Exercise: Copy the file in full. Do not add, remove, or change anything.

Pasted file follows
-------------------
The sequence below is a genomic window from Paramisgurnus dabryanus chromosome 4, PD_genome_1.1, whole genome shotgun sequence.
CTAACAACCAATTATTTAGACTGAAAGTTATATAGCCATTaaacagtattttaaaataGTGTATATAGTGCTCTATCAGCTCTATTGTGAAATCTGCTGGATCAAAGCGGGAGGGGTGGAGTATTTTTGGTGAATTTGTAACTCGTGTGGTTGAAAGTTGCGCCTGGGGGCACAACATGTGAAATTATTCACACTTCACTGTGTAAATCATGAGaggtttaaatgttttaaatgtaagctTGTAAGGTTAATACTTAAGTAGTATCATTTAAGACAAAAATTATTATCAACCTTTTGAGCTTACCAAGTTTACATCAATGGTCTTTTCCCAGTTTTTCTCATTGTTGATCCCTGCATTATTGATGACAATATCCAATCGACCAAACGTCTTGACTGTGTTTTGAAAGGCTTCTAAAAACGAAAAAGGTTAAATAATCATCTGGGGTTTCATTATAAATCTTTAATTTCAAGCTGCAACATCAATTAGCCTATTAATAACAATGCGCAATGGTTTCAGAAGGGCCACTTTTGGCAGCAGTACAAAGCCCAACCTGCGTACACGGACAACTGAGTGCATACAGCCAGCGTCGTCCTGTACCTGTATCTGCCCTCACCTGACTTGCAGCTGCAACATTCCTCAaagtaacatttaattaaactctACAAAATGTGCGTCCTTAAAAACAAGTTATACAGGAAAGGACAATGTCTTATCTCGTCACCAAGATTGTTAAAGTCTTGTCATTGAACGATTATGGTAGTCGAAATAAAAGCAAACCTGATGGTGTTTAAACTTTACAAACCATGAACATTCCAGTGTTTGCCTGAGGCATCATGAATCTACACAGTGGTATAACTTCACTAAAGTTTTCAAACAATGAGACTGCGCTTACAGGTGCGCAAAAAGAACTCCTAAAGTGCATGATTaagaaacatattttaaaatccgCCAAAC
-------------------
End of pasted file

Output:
The sequence below is a genomic window from Paramisgurnus dabryanus chromosome 4, PD_genome_1.1, whole genome shotgun sequence.
CTAACAACCAATTATTTAGACTGAAAGTTATATAGCCATTaaacagtattttaaaataGTGTATATAGTGCTCTATCAGCTCTATTGTGAAATCTGCTGGATCAAAGCGGGAGGGGTGGAGTATTTTTGGTGAATTTGTAACTCGTGTGGTTGAAAGTTGCGCCTGGGGGCACAACATGTGAAATTATTCACACTTCACTGTGTAAATCATGAGaggtttaaatgttttaaatgtaagctTGTAAGGTTAATACTTAAGTAGTATCATTTAAGACAAAAATTATTATCAACCTTTTGAGCTTACCAAGTTTACATCAATGGTCTTTTCCCAGTTTTTCTCATTGTTGATCCCTGCATTATTGATGACAATATCCAATCGACCAAACGTCTTGACTGTGTTTTGAAAGGCTTCTAAAAACGAAAAAGGTTAAATAATCATCTGGGGTTTCATTATAAATCTTTAATTTCAAGCTGCAACATCAATTAGCCTATTAATAACAATGCGCAATGGTTTCAGAAGGGCCACTTTTGGCAGCAGTACAAAGCCCAACCTGCGTACACGGACAACTGAGTGCATACAGCCAGCGTCGTCCTGTACCTGTATCTGCCCTCACCTGACTTGCAGCTGCAACATTCCTCAaagtaacatttaattaaactctACAAAATGTGCGTCCTTAAAAACAAGTTATACAGGAAAGGACAATGTCTTATCTCGTCACCAAGATTGTTAAAGTCTTGTCATTGAACGATTATGGTAGTCGAAATAAAAGCAAACCTGATGGTGTTTAAACTTTACAAACCATGAACATTCCAGTGTTTGCCTGAGGCATCATGAATCTACACAGTGGTATAACTTCACTAAAGTTTTCAAACAATGAGACTGCGCTTACAGGTGCGCAAAAAGAACTCCTAAAGTGCATGATTaagaaacatattttaaaatccgCCAAAC